When your cafe is in a location that gets little or no pedestrian or drive-by traffic, success can be elusive.
Somehow, Tricia and Jeremy Pollard are finding a way to make it work at their 2nd Street Eats & Sweets.
A health-conscious deli that also incorporates a chocolate business, Tricia's True Confections, this tiny store is achieving a level of business that Tricia admits “is beyond what we could have imagined."
Since taking over the former Brown Bag Deli in November 2011, the couple has found patronage among many office and government workers, who appreciate the speedy and low-cost breakfasts and lunches offered at 2nd Street.
Low cost? Consider that nothing on the menu is priced higher than $7.50.
That includes an oversized hoagie roll stuffed with crispy bacon, turkey and melted Swiss cheese; and a generous salad topped with slices of Philadelphia cheese steak.
The Pollards, who met in Oregon in the mid-1990s when Jeremy was a student at Portland's Western Culinary Institute, moved to Bend in 2005 after a decade on the Delaware shore.
Jeremy worked at such local establishments as McMenamins' Old St. Francis School, Giuseppe's and Brasada Ranch. Tricia, once their two children (now 15 and 12) were old enough to stand on their own two feet, pursued her passion for candy making. They did some joint catering, but when the Brown Bag was offered for sale, they were delighted to launch their own business.
This is a cozy space, to be sure. And it's a little hard to find the first time you come searching. Located in a tiny strip mall at the corner of Northeast Second Street and Norton Avenue, a block behind the 2nd Street Theatre and the church-like Platypus Pub, it is easiest to spot by the picnic table that occupies a spot in the parking lot.
Decor is minimal. An eclectic variety of tables seats 14 people, several of them on an old church pew. Other than a push-pinned U.S. map and a bulletin board of business cards, the center of attention is Tricia's chocolate display case against a far wall.
To be honest, the food does not rock my world, although I am a bigger fan than my frequent dining companion. The breakfast burritos and bagel sandwiches, the soups and sandwiches and BLT wraps, are all very ordinary. I would not recommend them over those of other favorite cafes.
There was nothing wrong with the dishes. But as my companion said about one plate, “It is what it says it is. It's just nothing to write home about."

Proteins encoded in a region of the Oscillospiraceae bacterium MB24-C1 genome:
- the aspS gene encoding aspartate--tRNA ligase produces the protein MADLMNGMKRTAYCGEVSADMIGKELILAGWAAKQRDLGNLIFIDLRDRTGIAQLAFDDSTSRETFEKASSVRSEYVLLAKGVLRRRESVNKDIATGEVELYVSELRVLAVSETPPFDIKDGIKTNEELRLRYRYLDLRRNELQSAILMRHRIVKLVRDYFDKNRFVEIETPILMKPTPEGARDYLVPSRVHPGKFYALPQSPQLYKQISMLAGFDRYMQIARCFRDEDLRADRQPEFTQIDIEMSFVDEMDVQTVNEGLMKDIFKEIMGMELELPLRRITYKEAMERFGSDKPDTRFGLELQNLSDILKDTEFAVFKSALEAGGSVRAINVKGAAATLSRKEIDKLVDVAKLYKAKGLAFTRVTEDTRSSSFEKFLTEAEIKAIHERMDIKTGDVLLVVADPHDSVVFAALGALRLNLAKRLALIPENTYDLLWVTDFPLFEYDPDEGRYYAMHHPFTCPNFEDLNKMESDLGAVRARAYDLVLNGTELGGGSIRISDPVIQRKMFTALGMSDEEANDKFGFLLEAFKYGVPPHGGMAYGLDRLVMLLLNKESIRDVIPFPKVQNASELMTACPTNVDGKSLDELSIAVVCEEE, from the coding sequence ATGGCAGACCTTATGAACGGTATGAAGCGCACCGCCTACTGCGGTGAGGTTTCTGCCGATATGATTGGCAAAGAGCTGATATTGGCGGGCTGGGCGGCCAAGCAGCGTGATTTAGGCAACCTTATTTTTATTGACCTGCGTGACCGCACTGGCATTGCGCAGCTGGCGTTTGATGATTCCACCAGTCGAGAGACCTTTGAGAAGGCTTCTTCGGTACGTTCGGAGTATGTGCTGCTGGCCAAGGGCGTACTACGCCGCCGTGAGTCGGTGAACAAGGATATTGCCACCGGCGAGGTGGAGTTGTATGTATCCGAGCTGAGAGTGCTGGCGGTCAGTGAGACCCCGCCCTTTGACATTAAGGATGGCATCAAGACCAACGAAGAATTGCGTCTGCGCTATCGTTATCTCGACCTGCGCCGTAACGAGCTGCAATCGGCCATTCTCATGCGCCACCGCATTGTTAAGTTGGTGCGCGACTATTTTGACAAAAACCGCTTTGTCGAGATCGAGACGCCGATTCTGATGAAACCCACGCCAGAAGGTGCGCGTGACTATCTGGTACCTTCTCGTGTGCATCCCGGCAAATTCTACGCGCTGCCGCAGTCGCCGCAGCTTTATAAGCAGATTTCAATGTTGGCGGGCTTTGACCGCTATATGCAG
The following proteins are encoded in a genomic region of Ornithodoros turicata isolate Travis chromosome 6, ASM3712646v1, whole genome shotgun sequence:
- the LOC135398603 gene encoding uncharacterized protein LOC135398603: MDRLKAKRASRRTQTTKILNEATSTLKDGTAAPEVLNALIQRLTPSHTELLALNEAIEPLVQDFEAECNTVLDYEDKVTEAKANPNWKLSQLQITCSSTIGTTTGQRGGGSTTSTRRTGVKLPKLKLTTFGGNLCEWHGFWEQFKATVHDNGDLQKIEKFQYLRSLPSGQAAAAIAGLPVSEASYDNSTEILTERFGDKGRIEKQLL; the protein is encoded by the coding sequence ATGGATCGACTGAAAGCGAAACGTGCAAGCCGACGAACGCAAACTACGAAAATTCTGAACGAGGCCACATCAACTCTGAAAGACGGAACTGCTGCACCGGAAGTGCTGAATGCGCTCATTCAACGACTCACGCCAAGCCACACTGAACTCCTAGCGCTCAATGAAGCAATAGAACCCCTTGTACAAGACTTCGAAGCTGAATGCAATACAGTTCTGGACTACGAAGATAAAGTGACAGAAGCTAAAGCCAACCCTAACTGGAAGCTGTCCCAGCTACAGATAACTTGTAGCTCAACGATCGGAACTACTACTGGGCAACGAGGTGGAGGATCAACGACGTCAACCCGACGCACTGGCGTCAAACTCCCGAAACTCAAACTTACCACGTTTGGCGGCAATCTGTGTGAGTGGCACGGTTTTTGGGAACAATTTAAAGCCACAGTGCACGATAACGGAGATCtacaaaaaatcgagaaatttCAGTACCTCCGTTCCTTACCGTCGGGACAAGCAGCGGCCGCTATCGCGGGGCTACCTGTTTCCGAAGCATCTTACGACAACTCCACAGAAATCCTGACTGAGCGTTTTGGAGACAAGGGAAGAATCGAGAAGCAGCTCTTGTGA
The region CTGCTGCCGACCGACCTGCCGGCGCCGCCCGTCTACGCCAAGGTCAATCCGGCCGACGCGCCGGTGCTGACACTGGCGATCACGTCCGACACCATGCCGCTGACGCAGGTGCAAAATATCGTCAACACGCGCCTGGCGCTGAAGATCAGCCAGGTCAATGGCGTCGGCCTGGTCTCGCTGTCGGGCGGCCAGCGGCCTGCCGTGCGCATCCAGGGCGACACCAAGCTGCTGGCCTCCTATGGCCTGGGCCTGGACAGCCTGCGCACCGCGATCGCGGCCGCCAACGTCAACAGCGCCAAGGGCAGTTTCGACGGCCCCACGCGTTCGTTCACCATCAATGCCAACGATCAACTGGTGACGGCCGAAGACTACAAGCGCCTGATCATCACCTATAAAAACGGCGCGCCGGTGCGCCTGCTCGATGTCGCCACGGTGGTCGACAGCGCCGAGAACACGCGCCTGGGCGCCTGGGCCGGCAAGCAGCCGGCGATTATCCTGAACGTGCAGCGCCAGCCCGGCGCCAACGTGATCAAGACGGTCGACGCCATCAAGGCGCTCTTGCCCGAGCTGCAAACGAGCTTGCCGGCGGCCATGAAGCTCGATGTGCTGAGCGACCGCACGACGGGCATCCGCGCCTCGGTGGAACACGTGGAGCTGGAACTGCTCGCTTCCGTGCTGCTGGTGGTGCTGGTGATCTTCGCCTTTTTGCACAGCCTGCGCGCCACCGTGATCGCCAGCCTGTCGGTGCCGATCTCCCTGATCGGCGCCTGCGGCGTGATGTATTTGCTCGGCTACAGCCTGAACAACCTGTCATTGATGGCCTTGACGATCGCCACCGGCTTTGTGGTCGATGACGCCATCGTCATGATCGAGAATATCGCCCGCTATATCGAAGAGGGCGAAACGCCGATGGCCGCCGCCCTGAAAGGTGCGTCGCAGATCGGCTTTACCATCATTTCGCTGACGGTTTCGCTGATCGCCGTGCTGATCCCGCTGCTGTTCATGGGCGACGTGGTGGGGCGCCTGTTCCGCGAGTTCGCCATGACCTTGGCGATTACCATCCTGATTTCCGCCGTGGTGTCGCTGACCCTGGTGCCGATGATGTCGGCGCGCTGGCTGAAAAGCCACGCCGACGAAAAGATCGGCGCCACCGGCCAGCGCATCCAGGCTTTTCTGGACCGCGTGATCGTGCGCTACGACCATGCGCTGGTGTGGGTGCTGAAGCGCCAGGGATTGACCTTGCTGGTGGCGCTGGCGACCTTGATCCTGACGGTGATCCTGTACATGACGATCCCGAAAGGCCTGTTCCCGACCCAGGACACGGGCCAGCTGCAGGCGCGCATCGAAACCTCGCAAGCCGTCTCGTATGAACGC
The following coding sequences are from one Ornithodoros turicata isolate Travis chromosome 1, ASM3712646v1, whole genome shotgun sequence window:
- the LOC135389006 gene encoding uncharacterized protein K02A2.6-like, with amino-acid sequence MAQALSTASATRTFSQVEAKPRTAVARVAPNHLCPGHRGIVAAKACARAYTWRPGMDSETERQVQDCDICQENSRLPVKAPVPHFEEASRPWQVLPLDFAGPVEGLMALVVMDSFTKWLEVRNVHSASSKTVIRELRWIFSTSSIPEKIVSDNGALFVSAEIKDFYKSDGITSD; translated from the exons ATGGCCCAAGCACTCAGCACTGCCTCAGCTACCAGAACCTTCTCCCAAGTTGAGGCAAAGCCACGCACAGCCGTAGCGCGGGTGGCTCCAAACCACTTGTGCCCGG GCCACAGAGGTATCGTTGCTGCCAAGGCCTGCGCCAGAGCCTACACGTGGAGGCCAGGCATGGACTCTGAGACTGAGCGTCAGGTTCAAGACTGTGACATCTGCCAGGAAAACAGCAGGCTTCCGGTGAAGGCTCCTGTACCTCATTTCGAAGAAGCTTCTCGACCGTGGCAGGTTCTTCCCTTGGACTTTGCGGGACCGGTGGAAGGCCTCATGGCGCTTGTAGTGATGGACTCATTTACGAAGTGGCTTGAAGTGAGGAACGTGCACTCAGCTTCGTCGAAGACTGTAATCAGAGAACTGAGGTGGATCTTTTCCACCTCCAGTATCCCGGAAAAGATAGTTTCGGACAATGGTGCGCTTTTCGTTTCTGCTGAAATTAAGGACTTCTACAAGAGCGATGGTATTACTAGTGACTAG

This was certainly true of our breakfast. My breakfast burrito was a simple wrap with egg, cheese and bacon. My companion had a lightly toasted bagel fashioned into a sandwich, also with egg, mozzarella and bacon. The bagel itself was fresh and yeasty — made with organic flour, boiled and baked in New York style.
Salad and soup
I suppose I enjoyed the main part of the menu a little more than my friend did. My Philly steak salad, for instance, was even better than if I had made it myself.
The bed of mixed greens, dominated by chopped romaine lettuce, also featured halved slices of Roma tomato, thinly sliced cucumber, onion and ribbons of tangy pepperoncini. Slices of flank steak prepared as if for a Philly cheese-steak sandwich (also on the menu) were laid upon the top with a touch of provolone cheese.
There are always a couple of soups du jour available. On one visit, I found the split pea potage very tasty, although there was some ingredient that didn't appeal to my friend. Flavored with small bits of ham, carrot and potato, along with a healthy sprinkle of fresh thyme, this was a nice soup.
But I liked a curried peanut soup even better. Made with coconut milk and mild red curry paste like a Thai sauce, it also included bits of apple, celery and carrot to give it extra texture. The spice level was very moderate.
The chicken-salad sandwich, served on toasted sourdough bread with lettuce and tomato, would have benefited from more seasoning. Although the house-made salad mix — which blended minced bits of celery and red bell pepper — was thickly spread on the bread, it required salt to bring out the flavors. My companion liked it much better after that.
My hot turkey, bacon and Swiss sandwich, which Tricia Pollard said was a bestseller in the cafe, wasn't toasted. Instead, the plump hoagie bun was heated to melt the Swiss cheese that was layered within the roll with crispy bacon and a generous amount of sliced turkey. Dressed with mayonnaise, the hoagie was so full, it was left half open, with cold lettuce and sliced tomatoes floating on top.
When my friend bit into her egg-salad BLT wrap, made with hard-boiled egg as well as bacon, lettuce and tomato, she was nonplussed. “I could have made this at home," she said. I enjoyed a bite, but I'd have to agree with her.
I don't think either of us could have easily made the potato or macaroni salads that are offered as accompaniments to each sandwich. The creamy and peppery elbow macaroni came with a small amount of carrot and celery. The chunky potato salad had both of those vegetables, as well as hard-boiled egg. And both had a generous amount of thyme. Jeremy Pollard admits that it is one of his go-to ingredients.
Chocolate lovers might find it impossible to escape this little deli without a couple bites of Tricia's True Confections. These are mostly truffles and tiny chocolate bars.
Tricia's key-lime and white-chocolate ganache truffle — dipped in white chocolate and rolled in crushed Graham crackers — won first place in the 2011 Oregon Chocolate Festival. Hazelnut and ginger truffles were strongly flavored but similarly delicious.
And although I am not a chocolate connoisseur, I thoroughly enjoyed a 2-inch bar of semi-sweet chocolate flavored with orange zest and ancho and cayenne chili powders.
Even if the sandwiches are somewhat ordinary, the memory of palate-tickling chocolate chilies will draw me back to this pocket deli on Second Street.